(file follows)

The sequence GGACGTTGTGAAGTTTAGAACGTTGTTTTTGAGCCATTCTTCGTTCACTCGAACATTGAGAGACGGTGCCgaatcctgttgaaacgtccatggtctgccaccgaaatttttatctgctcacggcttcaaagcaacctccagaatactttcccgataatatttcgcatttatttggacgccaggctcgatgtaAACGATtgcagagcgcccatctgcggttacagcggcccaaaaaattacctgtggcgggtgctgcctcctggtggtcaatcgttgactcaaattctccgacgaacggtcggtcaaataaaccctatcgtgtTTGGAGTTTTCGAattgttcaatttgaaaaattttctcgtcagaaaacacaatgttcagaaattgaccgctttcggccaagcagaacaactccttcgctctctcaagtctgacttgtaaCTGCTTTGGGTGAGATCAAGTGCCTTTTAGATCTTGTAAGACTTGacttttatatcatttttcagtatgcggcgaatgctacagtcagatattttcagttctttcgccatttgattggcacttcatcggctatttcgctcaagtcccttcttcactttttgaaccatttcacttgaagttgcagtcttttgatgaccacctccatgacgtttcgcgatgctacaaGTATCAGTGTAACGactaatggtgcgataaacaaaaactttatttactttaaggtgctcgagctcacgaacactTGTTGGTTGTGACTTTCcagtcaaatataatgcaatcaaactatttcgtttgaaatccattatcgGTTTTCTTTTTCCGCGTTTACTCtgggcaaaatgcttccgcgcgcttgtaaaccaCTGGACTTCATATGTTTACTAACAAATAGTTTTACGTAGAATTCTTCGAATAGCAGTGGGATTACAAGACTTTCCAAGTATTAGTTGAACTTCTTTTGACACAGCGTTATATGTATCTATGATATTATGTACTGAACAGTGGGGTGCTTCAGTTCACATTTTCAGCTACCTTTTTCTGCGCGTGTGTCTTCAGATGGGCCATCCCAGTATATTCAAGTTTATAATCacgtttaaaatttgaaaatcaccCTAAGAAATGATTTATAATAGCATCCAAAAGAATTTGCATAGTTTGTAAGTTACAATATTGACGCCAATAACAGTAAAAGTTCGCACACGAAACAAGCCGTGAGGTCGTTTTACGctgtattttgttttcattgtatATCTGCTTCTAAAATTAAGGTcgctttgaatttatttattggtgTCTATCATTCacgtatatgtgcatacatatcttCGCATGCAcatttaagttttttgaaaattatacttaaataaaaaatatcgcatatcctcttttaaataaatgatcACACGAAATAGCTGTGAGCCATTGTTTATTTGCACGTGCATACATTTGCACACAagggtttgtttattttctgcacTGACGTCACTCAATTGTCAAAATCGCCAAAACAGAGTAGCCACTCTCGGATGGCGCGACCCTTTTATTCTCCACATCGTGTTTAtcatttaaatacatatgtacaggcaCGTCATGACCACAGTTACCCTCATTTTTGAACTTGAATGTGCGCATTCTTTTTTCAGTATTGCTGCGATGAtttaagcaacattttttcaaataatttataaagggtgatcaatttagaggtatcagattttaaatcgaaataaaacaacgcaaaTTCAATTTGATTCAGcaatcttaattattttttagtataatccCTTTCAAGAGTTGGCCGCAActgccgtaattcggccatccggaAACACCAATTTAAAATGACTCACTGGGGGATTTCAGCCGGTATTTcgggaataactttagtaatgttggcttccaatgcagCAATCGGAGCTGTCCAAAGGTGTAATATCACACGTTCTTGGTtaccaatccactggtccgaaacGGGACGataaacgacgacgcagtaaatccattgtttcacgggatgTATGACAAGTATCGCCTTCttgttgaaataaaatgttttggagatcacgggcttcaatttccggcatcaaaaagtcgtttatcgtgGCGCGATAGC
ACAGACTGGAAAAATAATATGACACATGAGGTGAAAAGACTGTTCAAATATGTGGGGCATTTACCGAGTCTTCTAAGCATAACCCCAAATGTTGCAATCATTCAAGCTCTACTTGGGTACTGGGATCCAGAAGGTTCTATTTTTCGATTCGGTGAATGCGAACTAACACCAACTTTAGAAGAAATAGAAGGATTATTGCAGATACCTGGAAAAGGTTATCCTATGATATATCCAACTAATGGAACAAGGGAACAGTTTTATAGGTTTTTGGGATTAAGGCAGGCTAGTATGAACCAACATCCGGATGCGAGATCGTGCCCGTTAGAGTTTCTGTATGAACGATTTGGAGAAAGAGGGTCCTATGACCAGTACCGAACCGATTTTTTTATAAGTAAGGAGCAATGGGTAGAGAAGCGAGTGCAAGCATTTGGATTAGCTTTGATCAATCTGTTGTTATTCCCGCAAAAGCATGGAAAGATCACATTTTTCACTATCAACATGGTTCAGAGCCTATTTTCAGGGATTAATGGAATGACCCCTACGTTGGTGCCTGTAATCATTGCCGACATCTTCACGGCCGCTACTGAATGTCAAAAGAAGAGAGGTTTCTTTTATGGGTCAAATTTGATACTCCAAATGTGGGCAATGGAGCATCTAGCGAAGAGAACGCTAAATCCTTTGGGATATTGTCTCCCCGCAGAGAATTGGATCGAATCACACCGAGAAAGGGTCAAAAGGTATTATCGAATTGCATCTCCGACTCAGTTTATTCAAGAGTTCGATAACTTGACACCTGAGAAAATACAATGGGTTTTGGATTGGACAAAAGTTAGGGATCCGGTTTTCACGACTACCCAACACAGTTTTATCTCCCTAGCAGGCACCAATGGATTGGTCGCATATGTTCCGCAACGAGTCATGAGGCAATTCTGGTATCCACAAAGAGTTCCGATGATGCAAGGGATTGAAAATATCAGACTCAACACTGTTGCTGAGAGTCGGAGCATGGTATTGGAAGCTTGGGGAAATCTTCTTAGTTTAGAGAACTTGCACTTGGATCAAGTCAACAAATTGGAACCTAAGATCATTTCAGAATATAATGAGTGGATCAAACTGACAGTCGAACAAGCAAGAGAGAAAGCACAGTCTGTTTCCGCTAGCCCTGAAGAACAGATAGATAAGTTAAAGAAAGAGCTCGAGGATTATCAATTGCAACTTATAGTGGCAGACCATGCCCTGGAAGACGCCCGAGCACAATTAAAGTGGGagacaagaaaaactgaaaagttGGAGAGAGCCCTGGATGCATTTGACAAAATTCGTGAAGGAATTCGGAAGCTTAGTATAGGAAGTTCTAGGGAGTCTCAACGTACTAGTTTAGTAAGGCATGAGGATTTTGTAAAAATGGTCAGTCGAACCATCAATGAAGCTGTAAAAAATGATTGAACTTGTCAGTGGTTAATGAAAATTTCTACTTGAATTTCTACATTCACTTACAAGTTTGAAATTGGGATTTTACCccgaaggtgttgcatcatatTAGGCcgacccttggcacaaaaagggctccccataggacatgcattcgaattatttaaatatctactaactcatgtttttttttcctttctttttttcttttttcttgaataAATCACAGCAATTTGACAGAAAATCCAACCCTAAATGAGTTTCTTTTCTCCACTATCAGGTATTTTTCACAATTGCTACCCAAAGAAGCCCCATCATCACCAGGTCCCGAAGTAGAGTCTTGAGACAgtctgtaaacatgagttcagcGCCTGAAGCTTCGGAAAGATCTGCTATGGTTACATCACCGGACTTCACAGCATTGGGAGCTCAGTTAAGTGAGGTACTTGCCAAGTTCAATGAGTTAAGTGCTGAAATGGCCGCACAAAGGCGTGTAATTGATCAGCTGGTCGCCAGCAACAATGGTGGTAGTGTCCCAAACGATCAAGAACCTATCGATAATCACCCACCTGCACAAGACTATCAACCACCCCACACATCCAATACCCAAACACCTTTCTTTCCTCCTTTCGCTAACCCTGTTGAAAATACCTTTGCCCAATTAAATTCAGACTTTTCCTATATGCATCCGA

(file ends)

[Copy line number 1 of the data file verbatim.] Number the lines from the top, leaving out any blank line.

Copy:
The sequence GGACGTTGTGAAGTTTAGAACGTTGTTTTTGAGCCATTCTTCGTTCACTCGAACATTGAGAGACGGTGCCgaatcctgttgaaacgtccatggtctgccaccgaaatttttatctgctcacggcttcaaagcaacctccagaatactttcccgataatatttcgcatttatttggacgccaggctcgatgtaAACGATtgcagagcgcccatctgcggttacagcggcccaaaaaattacctgtggcgggtgctgcctcctggtggtcaatcgttgactcaaattctccgacgaacggtcggtcaaataaaccctatcgtgtTTGGAGTTTTCGAattgttcaatttgaaaaattttctcgtcagaaaacacaatgttcagaaattgaccgctttcggccaagcagaacaactccttcgctctctcaagtctgacttgtaaCTGCTTTGGGTGAGATCAAGTGCCTTTTAGATCTTGTAAGACTTGacttttatatcatttttcagtatgcggcgaatgctacagtcagatattttcagttctttcgccatttgattggcacttcatcggctatttcgctcaagtcccttcttcactttttgaaccatttcacttgaagttgcagtcttttgatgaccacctccatgacgtttcgcgatgctacaaGTATCAGTGTAACGactaatggtgcgataaacaaaaactttatttactttaaggtgctcgagctcacgaacactTGTTGGTTGTGACTTTCcagtcaaatataatgcaatcaaactatttcgtttgaaatccattatcgGTTTTCTTTTTCCGCGTTTACTCtgggcaaaatgcttccgcgcgcttgtaaaccaCTGGACTTCATATGTTTACTAACAAATAGTTTTACGTAGAATTCTTCGAATAGCAGTGGGATTACAAGACTTTCCAAGTATTAGTTGAACTTCTTTTGACACAGCGTTATATGTATCTATGATATTATGTACTGAACAGTGGGGTGCTTCAGTTCACATTTTCAGCTACCTTTTTCTGCGCGTGTGTCTTCAGATGGGCCATCCCAGTATATTCAAGTTTATAATCacgtttaaaatttgaaaatcaccCTAAGAAATGATTTATAATAGCATCCAAAAGAATTTGCATAGTTTGTAAGTTACAATATTGACGCCAATAACAGTAAAAGTTCGCACACGAAACAAGCCGTGAGGTCGTTTTACGctgtattttgttttcattgtatATCTGCTTCTAAAATTAAGGTcgctttgaatttatttattggtgTCTATCATTCacgtatatgtgcatacatatcttCGCATGCAcatttaagttttttgaaaattatacttaaataaaaaatatcgcatatcctcttttaaataaatgatcACACGAAATAGCTGTGAGCCATTGTTTATTTGCACGTGCATACATTTGCACACAagggtttgtttattttctgcacTGACGTCACTCAATTGTCAAAATCGCCAAAACAGAGTAGCCACTCTCGGATGGCGCGACCCTTTTATTCTCCACATCGTGTTTAtcatttaaatacatatgtacaggcaCGTCATGACCACAGTTACCCTCATTTTTGAACTTGAATGTGCGCATTCTTTTTTCAGTATTGCTGCGATGAtttaagcaacattttttcaaataatttataaagggtgatcaatttagaggtatcagattttaaatcgaaataaaacaacgcaaaTTCAATTTGATTCAGcaatcttaattattttttagtataatccCTTTCAAGAGTTGGCCGCAActgccgtaattcggccatccggaAACACCAATTTAAAATGACTCACTGGGGGATTTCAGCCGGTATTTcgggaataactttagtaatgttggcttccaatgcagCAATCGGAGCTGTCCAAAGGTGTAATATCACACGTTCTTGGTtaccaatccactggtccgaaacGGGACGataaacgacgacgcagtaaatccattgtttcacgggatgTATGACAAGTATCGCCTTCttgttgaaataaaatgttttggagatcacgggcttcaatttccggcatcaaaaagtcgtttatcgtgGCGCGATAGC